Meaning: Small

[Little + Auxiliary Verb + Subject]
Little do managers and executives realize that delay is in itself a decision!
Little do they know that she is better qualified than any of them in survival skills.
Little do they know that the journey ahead is not going to be easy.
Little do they know that their loss is actually a win for all of us, including for them.
Little do we realize the exact meaning or the appropriate use of many terms.


BUT NOT

But not for a minute did he make me feel angry.
Embassy shutdowns happen, but not usually on this scale.
Gender equality is still a goal, but not a present reality, for university campuses around the world.
He could be right, but not for the reason he thinks.
He has time for sports but not for family.
He is clearly the strongest but not superhuman.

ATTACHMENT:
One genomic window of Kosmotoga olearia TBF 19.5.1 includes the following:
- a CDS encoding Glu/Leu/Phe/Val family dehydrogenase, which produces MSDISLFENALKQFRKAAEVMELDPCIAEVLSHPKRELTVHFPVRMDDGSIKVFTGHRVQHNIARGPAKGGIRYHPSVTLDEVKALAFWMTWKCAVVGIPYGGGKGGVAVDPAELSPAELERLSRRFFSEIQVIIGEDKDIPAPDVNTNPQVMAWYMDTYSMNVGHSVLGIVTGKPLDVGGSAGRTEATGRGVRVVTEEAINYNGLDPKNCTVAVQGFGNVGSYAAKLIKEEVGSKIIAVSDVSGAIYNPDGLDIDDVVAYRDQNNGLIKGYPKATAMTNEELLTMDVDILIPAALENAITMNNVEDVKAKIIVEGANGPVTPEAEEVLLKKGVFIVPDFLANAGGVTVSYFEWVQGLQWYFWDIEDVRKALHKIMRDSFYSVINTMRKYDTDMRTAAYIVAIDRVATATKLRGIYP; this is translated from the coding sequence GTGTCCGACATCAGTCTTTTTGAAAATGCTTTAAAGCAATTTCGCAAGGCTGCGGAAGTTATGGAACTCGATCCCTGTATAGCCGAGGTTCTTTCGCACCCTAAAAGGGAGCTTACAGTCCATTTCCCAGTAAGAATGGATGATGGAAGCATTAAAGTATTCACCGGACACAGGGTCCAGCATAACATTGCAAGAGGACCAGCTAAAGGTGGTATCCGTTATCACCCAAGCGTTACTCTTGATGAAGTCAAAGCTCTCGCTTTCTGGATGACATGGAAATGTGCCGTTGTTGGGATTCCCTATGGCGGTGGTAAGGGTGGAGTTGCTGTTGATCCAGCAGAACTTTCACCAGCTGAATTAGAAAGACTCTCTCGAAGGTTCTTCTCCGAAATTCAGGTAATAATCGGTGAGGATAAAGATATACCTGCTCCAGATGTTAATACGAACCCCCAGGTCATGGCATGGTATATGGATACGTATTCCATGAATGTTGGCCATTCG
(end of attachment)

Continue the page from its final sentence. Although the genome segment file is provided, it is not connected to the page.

He looks comfortable but not great.


NEVER
Meaning: Not At Any Time/Not On Any Occasion

Contractor left the work midway and never came back to finish it.
He gave a press conference explaining he never did anything wrong in his career.
He had to come clean but he never did.
He never does anything for us.
He never does anything truly charitable.
He never went to class.
He said he would text me after the weekend but never did.
He thought he was never in with a chance of becoming a mayor last year.
His wife is soft-spoken and never hurt anyone.
I am ashamed that I saw injustice and never did anything about it.
I am not sure he will even make the team, never mind have a big role.
I am sure I will never forget this moment.
I could never go back.